My new year started with a totally new activity: sandal-making! I’ve been keen to branch out into other creative projects, as now I do *so* much sewing for Cashmerette Patterns during the day that I find I want a creative change in the evenings. Last year I did a fun glass-blowing class and started drawing again, and I have a letterpress workshop coming up in a few months I’m looking forward to.
But I’m not sure anything will compare with the intensity that is making your own sandals! It was a totally exhausting, but rewarding experience, and it was fascinating to try a craft which is so close to garment sewing, but different in so many ways. The process was long – eight 6 hour days – that I’m going to split my post into two, and I’ll share the details which lots of people were asking me about on Instagram at the time.
I took the winter session sandal-making class at MassArt, taught by Malika Green, a Brooklyn-based shoemaker and teacher. It turned out half the students in my class had already taken at least one class with her before, which boded well, and there were a fair few full time MassArt art students in there too, as well as a ceramicist and some other crafty types.
The class teaches how to make “made to measure” sandals, creating your own pattern rather than following another. In some ways this was awesome as there was huge freedom to make whatever you wanted, but on the other hand it was a little overwhelming, and I knew I really wanted to make something I’d wear as opposed to sandals more wacky and artistic. There are some basic considerations: do you want a strap over your whole foot, a little loop for your big toe, or something that goes between your toes like a flip flop? How do you want it to secure to your ankle (if at all)? What shape do you want your straps?
So, I popped over to the Boden website, found these beauties, and I had my inspiration!
I did some sketches of different combinations of vamp strap (the one over your toes), ankle strap and tassel, and eventually settled on this design after some Instagram polling. I figured it would be fun to have the option to slip different coloured tassels on for different outfits.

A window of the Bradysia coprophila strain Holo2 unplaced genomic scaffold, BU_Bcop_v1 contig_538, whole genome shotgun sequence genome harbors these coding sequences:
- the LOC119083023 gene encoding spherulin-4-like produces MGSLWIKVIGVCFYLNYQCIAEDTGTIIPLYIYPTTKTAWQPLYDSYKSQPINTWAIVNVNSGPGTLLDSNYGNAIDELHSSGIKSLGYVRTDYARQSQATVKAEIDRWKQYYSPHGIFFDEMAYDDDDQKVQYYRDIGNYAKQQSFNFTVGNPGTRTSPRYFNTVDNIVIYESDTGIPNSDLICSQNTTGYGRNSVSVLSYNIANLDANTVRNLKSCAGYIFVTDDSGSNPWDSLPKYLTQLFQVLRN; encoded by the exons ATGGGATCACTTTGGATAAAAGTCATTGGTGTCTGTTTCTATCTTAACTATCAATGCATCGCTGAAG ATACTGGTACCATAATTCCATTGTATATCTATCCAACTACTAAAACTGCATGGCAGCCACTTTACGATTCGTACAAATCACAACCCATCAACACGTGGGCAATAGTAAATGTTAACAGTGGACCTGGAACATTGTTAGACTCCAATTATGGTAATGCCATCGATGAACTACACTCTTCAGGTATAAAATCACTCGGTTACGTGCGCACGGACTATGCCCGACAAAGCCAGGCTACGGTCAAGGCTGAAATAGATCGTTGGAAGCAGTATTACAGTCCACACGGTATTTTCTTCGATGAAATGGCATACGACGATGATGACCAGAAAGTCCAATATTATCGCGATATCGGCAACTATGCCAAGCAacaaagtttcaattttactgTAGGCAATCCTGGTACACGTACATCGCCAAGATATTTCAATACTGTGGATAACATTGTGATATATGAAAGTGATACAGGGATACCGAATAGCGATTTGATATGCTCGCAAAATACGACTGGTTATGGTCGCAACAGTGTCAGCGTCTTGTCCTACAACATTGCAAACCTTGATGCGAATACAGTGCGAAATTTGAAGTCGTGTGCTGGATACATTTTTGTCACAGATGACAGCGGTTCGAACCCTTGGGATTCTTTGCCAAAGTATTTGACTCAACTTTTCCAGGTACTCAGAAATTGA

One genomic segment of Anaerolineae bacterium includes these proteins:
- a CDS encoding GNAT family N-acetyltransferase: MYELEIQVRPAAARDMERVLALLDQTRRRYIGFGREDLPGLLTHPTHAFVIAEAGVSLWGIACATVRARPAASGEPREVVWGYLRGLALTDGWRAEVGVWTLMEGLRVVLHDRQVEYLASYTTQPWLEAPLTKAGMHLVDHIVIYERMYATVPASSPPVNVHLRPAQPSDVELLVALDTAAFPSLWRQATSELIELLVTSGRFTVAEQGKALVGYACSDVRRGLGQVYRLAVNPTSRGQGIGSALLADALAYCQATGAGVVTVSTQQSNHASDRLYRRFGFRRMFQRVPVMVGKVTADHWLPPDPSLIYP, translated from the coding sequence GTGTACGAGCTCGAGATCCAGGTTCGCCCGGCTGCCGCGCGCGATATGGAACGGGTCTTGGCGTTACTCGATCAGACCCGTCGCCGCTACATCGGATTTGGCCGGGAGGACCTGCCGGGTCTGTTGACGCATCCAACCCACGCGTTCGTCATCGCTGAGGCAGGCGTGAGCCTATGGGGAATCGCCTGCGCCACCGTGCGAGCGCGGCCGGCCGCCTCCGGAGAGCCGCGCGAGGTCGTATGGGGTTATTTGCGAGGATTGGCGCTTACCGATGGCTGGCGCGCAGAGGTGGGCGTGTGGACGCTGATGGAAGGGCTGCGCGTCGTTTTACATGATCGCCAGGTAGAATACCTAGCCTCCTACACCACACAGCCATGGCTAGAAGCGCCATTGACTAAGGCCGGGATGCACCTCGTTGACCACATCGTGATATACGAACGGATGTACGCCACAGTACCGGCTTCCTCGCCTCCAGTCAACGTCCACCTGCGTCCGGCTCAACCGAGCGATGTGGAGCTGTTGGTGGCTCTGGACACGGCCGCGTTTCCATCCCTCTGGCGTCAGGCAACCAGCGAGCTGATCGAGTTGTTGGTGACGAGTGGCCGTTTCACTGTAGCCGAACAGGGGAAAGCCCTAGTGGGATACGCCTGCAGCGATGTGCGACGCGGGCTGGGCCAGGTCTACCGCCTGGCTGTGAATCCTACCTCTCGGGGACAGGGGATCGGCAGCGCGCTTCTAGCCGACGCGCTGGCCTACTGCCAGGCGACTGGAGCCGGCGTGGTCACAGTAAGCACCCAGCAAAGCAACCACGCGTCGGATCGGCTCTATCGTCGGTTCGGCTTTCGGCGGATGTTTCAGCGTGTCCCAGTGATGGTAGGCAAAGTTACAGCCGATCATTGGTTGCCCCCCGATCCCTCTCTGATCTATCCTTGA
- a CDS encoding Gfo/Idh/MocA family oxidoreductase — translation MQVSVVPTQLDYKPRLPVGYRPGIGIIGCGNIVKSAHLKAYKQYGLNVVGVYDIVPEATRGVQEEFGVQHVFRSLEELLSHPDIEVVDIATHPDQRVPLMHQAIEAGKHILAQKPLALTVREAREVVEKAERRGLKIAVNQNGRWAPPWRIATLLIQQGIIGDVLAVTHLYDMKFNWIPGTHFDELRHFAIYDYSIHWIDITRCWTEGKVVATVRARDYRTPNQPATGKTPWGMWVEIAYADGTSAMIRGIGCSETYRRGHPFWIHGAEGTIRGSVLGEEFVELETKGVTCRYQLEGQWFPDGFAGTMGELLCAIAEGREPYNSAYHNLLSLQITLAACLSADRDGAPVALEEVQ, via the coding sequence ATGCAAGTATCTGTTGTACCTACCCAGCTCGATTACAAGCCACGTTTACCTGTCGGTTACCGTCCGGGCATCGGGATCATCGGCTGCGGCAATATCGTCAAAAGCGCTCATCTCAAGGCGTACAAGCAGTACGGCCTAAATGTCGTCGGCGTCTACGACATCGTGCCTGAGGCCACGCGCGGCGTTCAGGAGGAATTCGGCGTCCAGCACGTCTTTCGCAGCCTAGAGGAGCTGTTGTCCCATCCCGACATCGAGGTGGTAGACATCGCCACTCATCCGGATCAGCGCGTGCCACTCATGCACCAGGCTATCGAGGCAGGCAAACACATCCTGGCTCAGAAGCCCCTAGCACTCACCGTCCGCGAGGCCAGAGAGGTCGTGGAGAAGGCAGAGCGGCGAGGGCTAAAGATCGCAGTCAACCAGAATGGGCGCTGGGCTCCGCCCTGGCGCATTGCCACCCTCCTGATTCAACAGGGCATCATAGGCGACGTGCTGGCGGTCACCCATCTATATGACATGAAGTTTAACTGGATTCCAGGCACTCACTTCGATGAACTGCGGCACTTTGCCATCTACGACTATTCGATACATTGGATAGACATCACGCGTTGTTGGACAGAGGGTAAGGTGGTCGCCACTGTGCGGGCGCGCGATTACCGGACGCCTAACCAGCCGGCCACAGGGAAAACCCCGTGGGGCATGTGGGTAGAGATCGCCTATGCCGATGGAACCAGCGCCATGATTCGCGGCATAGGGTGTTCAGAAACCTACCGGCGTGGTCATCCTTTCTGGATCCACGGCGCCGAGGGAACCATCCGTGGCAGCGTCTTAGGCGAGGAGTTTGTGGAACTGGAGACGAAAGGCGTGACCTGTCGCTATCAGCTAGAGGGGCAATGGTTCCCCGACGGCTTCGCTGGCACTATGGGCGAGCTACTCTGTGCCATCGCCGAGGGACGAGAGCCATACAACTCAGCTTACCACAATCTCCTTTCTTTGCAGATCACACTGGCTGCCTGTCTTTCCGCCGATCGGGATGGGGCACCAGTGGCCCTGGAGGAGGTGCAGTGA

Sketches done, it was on to pattern-making! It began with tracing around our feet, which I’m pretty sure I haven’t done since I was 5. Confirmed: I have different sized and shaped feet. Joy of sandal-making: being able to make asymmetrical sandals that fit each foot perfectly! Then, we drew around our foot outlines to figure out our “midsole” shape (the midsole is the core piece of the sole around which the sandal is constructed – the leather insole goes on top, and the sole goes underneath).
Next came the straps, which was a case of trial and error and lots of masking tape. I think that sewing garments gave me a fairly decent sense of proportion so I started with 1 inch straps, and ended up with 1 inch over my toes, and scaled back the ankle straps to 3/4 inch which curiously looked the same size as the toe strap due to some optical illusion effect. I decided my straps would wrap around the edge of the midsole (rather than being inserted into holes in the sole), which meant I also had to cut little notches out at the side where they would go. We added seam allowances to the edges of the straps, and “lasting allowance” which was for the part of the straps which wraps around and ends up attaching to the underside of the sandal.
Here’s my paper sandal!
Paper shoe approved, it was on to the leather. Wowsers, working with leather is a lot harder than working with fabric. We cut our midsoles out of a heavy, stiff leather, which was then soaked in water and moulded with our fingers to come up a bit under the toes, arches and heel. The straps were cut out of a thinner veg tan leather.
However, it turns out that you can’t just use the leather like that. Oh no, that would be way too easy. The leather pieces have to be significantly thinned in many places – the edges of the toe in-lays, the edges of the straps, and basically everywhere. As I decided to do unstitched straps like leather bias tape, I had to do *tons* of thinning.
To do the thinning, you have to use a skiver, which is a tool which holds a razor blade. You scrape it along the back of the leather and it takes off tiny shavings to thin the leather down. Let’s put it this way: I will not miss skiving. So hard on the fingers! So easy to rip bits in the leather! And you have to press down so hard, with all your upper body weight, that by the end of the day you’re aching and exhausted. Clearly it’s something that one would improve at with time, but it was definitely one of my least favourite bits.
Pieces cut and skived, we then had a dyeing day. We used little daubers to rub water-based dye onto the leather straps, and then had to wait for it to dry before trying multiple layers, or different effects. I was a bit rubbish at this to begin with as I was trying to paint it on, but really it’s more like staining the leather – you just need a little bit, and to keep it as even as possible. However, my decision to go mostly gold helped as it took really well to multiple layers, and you can easily go back in and touch it up if you knick it later (yeah, maybe I did that a few times). In the end, my sandals must have had at least 6 layers of gold dye!
In addition to the main gold straps, I decided to make the back straps a darker brown, which required multiple layers of mahogany dye. For the tassles I experimented with bright pink and blue, but alas the leather turned out to be too thick in the end despite my skiving efforts so I went another route (of which more later!).
Come back soon for more sandal-making adventures as I move onto construction!
Have you ever done a shoe or sandal-making class? Did you continue on making them at home? I haven’t quite decided whether I have the patience to do it or the energy to get the various bits of kit, but once I recover from my exhaustion it’s a distinct possibility!